There are a couple of significant renovation projects happening in Auckland at the moment and while they are a departure from that thrill of the new that so often accompanies a brand new building (if they have any merit), these two projects are important because of the solutions they offer around the subject of what to do with ageing tall buildings.
One of these buildings is the former ASB building, soon to be home to the Auckland City Council. The other is still home to a bank. The ANZ Centre, now owned by Precinct Properties, was once known as the Coopers & Lybrand Tower and before that the Robert Jones Tower. This ruddy-coloured corporate edifice was for a good few years Auckland’s reigning corporate behemoth, before it was overshadowed by the Sky Tower (in 1997) and then by the Ascot Metropolis two years later.
What makes these projects so significant? Well, as is sometimes said with respect to green buildings, the greenest one you ever build is the one you never build. There’s a lot of energy embedded in the carcass of the ANZ Centre, which was designed by Australian architects from Hassell back in the late ’80s. Today, Warren and Mahoney (WaM) is working on refurbishing 23 floors of it, bringing it into line with the collaborative approach to workplaces that has become de rigueur. This work isn’t finished yet, but the ground floor level lobby, which has been significantly widened, a smart-looking meeting-room pavilion, and landscape works that jump the gap of Swanson Street to connect with St Patrick’s Square, visually anyway, are complete.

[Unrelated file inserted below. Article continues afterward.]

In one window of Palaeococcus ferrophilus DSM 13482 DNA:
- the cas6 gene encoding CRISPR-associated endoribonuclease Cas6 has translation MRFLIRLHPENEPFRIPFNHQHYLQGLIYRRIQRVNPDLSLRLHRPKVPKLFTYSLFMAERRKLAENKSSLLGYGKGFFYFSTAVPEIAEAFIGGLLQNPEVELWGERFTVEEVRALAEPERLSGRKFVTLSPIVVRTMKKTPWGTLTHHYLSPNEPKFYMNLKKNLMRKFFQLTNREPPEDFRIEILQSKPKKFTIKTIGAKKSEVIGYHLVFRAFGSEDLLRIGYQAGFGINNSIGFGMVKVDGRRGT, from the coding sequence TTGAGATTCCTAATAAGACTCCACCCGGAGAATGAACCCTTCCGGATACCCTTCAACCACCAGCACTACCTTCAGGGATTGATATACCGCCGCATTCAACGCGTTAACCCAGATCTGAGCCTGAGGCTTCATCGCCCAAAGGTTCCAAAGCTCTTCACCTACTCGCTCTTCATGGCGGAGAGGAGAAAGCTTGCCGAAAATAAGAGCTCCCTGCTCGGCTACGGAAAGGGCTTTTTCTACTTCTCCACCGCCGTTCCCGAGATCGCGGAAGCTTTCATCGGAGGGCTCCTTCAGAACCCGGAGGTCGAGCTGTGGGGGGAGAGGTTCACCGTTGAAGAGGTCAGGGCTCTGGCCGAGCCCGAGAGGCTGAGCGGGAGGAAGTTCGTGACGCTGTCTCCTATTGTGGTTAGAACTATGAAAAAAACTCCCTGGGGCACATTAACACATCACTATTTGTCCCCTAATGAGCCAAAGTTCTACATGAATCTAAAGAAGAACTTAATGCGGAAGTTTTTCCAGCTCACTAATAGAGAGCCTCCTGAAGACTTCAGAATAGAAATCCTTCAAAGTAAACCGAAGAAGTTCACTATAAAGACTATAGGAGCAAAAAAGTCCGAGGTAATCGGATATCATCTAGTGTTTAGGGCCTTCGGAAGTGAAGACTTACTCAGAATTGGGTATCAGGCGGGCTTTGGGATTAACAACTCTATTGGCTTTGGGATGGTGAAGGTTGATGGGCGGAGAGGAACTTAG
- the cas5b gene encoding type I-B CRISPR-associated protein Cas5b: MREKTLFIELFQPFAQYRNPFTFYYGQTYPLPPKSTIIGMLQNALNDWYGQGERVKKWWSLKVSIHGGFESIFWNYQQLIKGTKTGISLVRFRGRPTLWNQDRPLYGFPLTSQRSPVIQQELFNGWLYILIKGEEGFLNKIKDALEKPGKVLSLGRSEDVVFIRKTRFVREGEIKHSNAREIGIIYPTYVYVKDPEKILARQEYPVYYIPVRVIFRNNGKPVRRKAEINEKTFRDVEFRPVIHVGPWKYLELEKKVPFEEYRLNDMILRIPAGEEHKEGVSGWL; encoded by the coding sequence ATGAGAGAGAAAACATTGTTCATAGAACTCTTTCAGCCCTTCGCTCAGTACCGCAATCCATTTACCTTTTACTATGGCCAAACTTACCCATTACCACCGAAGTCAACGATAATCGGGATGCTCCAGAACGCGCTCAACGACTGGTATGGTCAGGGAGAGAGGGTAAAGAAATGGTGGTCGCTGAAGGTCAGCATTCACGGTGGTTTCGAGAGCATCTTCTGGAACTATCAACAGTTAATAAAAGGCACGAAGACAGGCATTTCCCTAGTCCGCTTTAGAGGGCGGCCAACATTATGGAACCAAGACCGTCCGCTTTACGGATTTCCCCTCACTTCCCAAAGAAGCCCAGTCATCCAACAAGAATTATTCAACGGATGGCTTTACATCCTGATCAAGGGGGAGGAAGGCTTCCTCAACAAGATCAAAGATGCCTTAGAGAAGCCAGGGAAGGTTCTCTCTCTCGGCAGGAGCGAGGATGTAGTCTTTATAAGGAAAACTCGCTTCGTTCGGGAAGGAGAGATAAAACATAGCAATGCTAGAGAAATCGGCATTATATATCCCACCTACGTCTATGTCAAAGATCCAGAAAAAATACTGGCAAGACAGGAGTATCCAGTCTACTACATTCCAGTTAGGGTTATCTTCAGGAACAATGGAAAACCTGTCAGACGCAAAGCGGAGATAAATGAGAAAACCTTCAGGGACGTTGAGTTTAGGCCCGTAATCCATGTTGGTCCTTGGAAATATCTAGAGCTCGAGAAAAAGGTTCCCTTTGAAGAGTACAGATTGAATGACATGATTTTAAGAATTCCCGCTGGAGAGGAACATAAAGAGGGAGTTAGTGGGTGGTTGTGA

John Coop, Auckland executive director of WaM, says that at the projects’s genesis they were asked by Precinct Properties to think through ways of revitalising the tower to support the modern business methods. He describes Precinct as having a very well defined brief, a very challenging brief, but also “a great brief – a very clear strategy for what they wanted to achieve.”
It was also a brief into which WaM could provide input. ANZ is New Zealand’s largest private sector organisation, says Coop, and as such they wanted to make sure the “substance and the expression of this address matched the company’s significance”. ANZ is also a global company, with a global design point of view. Both these points led to the decision that “the right response had to be unashamedly international in its aesthetic”.